Invoicing Currency in International Trade: An Empirical Investigation and Some Implications for the Renminbi
HKIMR Working Paper No.08/2014
50 Pages Posted: 11 Apr 2014
Date Written: April 8, 2014
To play the role of a unit of account, an international currency must be a currency widely used to invoice international trade. This paper investigates the determinants of the use of currency in trade invoicing and evaluates the potential of the renminbi for the denomination of cross-border transactions in the Asia-Pacific region. In particular, we develop a simple model and establish the evidence showing that there is a convex relationship between the invoicing share of a currency and the economic size of its issuing country because of a coalescing effect and thick market externalities. We use the ratio of the foreign exchange turnover share of a currency to the global GDP share of its issuing country as a proxy for the size of thick market externalities, which we argue reflects capital account openness, financial development, and exchange rate stability of a country. This ratio is very small for the renminbi compared with that for established international currencies. Our quantitative analysis suggests that the renminbi can be a major invoicing currency in the region only if China sufficiently opens up its capital account and liberalizes its financial sector. We also draw a parallel between the renminbi and the euro and forecast the invoicing share of the renminbi in the Asia-Pacific region if the renminbi market attained the same degree of thickness as the euro.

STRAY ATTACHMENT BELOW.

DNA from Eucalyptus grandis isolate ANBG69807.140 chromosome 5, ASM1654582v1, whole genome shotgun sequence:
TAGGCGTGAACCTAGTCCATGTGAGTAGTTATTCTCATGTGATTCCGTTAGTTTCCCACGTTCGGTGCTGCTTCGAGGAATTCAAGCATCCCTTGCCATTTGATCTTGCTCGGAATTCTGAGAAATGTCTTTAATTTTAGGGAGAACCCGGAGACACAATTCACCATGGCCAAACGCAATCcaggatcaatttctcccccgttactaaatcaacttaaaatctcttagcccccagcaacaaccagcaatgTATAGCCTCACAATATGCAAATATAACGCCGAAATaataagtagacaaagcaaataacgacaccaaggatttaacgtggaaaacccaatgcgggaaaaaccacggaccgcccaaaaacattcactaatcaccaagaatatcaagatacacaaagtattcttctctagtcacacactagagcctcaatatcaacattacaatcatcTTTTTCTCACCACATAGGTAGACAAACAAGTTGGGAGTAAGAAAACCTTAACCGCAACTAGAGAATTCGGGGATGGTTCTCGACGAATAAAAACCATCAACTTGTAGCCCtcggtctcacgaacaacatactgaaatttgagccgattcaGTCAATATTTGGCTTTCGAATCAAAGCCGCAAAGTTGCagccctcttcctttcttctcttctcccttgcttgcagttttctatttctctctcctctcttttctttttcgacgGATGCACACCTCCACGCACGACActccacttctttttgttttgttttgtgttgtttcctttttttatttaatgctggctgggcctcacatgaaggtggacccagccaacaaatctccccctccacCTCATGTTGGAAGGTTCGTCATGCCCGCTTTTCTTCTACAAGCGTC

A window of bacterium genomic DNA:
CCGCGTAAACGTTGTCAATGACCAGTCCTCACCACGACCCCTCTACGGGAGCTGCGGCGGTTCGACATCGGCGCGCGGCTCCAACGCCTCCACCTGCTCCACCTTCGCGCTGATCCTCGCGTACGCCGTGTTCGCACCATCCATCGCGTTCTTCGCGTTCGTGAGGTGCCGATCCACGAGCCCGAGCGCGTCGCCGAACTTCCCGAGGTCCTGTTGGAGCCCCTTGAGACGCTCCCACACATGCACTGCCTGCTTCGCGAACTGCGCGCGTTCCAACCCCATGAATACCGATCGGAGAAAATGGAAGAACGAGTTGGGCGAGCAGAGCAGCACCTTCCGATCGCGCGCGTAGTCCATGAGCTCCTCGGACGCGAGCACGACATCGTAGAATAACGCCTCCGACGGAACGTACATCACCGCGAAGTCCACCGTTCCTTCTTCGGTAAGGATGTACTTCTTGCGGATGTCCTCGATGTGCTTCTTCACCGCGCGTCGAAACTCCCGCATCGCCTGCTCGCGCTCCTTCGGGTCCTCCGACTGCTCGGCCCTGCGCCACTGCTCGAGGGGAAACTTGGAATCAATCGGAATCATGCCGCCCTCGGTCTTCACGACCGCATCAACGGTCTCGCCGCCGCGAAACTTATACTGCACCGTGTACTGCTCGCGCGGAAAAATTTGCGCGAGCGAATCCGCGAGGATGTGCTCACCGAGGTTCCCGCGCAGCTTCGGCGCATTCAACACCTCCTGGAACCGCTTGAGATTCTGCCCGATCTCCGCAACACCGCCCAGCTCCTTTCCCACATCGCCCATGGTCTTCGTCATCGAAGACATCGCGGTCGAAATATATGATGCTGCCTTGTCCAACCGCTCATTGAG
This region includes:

Keywords: Invoicing Currency, Renminbi, Coalescing Effect, Thick Market Externalities, Currency Internationalization
JEL Classification: F33, F36, F47
Suggested Citation: Suggested Citation